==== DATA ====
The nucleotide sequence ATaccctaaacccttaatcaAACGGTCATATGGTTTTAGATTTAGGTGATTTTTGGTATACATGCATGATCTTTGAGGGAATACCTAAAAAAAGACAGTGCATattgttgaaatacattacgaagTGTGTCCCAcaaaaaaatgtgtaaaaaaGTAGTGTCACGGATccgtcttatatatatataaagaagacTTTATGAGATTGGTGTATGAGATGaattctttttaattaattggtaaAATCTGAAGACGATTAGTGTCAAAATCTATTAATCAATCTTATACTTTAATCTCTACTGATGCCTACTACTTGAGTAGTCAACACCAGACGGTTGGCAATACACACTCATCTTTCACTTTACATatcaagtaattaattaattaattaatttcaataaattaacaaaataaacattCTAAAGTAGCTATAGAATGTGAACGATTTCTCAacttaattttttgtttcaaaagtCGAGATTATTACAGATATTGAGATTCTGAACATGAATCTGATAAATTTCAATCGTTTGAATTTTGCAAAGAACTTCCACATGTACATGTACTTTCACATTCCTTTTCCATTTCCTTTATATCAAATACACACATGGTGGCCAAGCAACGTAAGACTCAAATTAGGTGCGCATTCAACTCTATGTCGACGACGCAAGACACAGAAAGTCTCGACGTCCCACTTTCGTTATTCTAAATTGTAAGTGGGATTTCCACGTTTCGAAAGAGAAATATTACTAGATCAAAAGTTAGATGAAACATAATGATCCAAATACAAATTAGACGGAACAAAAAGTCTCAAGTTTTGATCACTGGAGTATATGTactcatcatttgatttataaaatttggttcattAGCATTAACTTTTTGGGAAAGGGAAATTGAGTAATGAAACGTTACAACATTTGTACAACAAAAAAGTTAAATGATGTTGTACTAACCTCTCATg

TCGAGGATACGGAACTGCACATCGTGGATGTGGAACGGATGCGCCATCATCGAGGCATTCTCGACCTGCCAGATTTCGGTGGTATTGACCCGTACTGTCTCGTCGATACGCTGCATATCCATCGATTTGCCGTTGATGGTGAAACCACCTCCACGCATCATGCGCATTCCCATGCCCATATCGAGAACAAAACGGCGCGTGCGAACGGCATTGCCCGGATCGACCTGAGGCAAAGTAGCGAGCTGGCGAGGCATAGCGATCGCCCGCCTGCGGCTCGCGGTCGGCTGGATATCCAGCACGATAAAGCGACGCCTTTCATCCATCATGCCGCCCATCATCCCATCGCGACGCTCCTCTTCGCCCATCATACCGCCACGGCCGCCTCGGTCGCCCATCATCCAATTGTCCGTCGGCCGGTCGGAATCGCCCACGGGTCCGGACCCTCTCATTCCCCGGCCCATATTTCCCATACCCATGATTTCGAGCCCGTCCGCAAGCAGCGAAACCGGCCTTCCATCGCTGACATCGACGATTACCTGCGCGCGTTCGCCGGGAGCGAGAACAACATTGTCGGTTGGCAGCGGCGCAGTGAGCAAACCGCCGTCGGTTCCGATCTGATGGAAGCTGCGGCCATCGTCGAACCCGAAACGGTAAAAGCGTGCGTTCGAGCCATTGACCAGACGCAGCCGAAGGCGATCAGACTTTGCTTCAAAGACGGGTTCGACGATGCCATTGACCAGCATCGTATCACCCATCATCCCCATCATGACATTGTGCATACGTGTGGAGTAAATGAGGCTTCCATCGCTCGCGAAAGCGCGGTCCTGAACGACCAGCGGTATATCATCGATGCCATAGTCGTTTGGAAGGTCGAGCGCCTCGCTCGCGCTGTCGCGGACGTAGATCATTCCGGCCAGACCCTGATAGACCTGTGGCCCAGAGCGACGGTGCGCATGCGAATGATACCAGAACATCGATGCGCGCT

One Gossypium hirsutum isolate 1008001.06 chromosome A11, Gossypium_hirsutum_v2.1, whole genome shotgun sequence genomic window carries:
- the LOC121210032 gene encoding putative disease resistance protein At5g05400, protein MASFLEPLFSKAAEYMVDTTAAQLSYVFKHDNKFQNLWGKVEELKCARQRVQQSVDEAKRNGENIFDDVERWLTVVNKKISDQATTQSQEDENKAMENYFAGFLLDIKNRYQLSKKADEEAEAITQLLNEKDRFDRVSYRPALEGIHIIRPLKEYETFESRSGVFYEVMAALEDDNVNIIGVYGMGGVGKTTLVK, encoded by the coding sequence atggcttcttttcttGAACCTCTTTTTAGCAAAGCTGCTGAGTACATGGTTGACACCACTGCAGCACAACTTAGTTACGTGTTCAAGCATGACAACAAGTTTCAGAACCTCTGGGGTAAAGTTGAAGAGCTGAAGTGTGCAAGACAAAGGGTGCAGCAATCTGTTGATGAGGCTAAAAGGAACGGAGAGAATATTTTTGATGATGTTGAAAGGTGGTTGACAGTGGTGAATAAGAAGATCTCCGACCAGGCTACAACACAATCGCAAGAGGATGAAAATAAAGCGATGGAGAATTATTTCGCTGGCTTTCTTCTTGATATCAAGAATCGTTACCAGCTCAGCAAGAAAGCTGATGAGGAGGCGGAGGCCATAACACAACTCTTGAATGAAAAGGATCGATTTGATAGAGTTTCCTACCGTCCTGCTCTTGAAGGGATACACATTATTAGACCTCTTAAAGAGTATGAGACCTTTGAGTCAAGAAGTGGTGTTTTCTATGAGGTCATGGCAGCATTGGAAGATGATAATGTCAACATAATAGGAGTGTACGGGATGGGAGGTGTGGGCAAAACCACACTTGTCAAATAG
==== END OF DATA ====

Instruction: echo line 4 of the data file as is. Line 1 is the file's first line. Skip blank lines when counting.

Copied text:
- the LOC121210032 gene encoding putative disease resistance protein At5g05400, protein MASFLEPLFSKAAEYMVDTTAAQLSYVFKHDNKFQNLWGKVEELKCARQRVQQSVDEAKRNGENIFDDVERWLTVVNKKISDQATTQSQEDENKAMENYFAGFLLDIKNRYQLSKKADEEAEAITQLLNEKDRFDRVSYRPALEGIHIIRPLKEYETFESRSGVFYEVMAALEDDNVNIIGVYGMGGVGKTTLVK, encoded by the coding sequence atggcttcttttcttGAACCTCTTTTTAGCAAAGCTGCTGAGTACATGGTTGACACCACTGCAGCACAACTTAGTTACGTGTTCAAGCATGACAACAAGTTTCAGAACCTCTGGGGTAAAGTTGAAGAGCTGAAGTGTGCAAGACAAAGGGTGCAGCAATCTGTTGATGAGGCTAAAAGGAACGGAGAGAATATTTTTGATGATGTTGAAAGGTGGTTGACAGTGGTGAATAAGAAGATCTCCGACCAGGCTACAACACAATCGCAAGAGGATGAAAATAAAGCGATGGAGAATTATTTCGCTGGCTTTCTTCTTGATATCAAGAATCGTTACCAGCTCAGCAAGAAAGCTGATGAGGAGGCGGAGGCCATAACACAACTCTTGAATGAAAAGGATCGATTTGATAGAGTTTCCTACCGTCCTGCTCTTGAAGGGATACACATTATTAGACCTCTTAAAGAGTATGAGACCTTTGAGTCAAGAAGTGGTGTTTTCTATGAGGTCATGGCAGCATTGGAAGATGATAATGTCAACATAATAGGAGTGTACGGGATGGGAGGTGTGGGCAAAACCACACTTGTCAAATAG